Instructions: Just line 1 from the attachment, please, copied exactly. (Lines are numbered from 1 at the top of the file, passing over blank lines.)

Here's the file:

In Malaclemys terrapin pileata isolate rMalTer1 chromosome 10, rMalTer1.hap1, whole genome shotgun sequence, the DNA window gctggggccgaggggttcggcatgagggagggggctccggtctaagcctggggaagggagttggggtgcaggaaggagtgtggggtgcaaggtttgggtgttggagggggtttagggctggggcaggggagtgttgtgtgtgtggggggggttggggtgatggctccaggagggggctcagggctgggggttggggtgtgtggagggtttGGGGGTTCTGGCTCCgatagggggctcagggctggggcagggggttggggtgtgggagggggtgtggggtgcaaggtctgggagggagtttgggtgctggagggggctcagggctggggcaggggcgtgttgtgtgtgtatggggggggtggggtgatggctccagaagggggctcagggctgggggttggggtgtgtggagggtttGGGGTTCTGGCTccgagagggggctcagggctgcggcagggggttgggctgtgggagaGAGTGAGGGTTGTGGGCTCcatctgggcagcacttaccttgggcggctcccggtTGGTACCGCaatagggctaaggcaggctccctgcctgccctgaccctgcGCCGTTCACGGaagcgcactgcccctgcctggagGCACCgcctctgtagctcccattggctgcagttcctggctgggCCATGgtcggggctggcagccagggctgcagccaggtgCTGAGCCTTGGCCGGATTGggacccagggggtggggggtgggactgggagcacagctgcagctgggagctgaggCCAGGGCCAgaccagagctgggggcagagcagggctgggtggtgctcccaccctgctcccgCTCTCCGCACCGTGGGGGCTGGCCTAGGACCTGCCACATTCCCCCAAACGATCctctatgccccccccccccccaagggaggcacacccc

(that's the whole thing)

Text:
In Malaclemys terrapin pileata isolate rMalTer1 chromosome 10, rMalTer1.hap1, whole genome shotgun sequence, the DNA window gctggggccgaggggttcggcatgagggagggggctccggtctaagcctggggaagggagttggggtgcaggaaggagtgtggggtgcaaggtttgggtgttggagggggtttagggctggggcaggggagtgttgtgtgtgtggggggggttggggtgatggctccaggagggggctcagggctgggggttggggtgtgtggagggtttGGGGGTTCTGGCTCCgatagggggctcagggctggggcagggggttggggtgtgggagggggtgtggggtgcaaggtctgggagggagtttgggtgctggagggggctcagggctggggcaggggcgtgttgtgtgtgtatggggggggtggggtgatggctccagaagggggctcagggctgggggttggggtgtgtggagggtttGGGGTTCTGGCTccgagagggggctcagggctgcggcagggggttgggctgtgggagaGAGTGAGGGTTGTGGGCTCcatctgggcagcacttaccttgggcggctcccggtTGGTACCGCaatagggctaaggcaggctccctgcctgccctgaccctgcGCCGTTCACGGaagcgcactgcccctgcctggagGCACCgcctctgtagctcccattggctgcagttcctggctgggCCATGgtcggggctggcagccagggctgcagccaggtgCTGAGCCTTGGCCGGATTGggacccagggggtggggggtgggactgggagcacagctgcagctgggagctgaggCCAGGGCCAgaccagagctgggggcagagcagggctgggtggtgctcccaccctgctcccgCTCTCCGCACCGTGGGGGCTGGCCTAGGACCTGCCACATTCCCCCAAACGATCctctatgccccccccccccccaagggaggcacacccc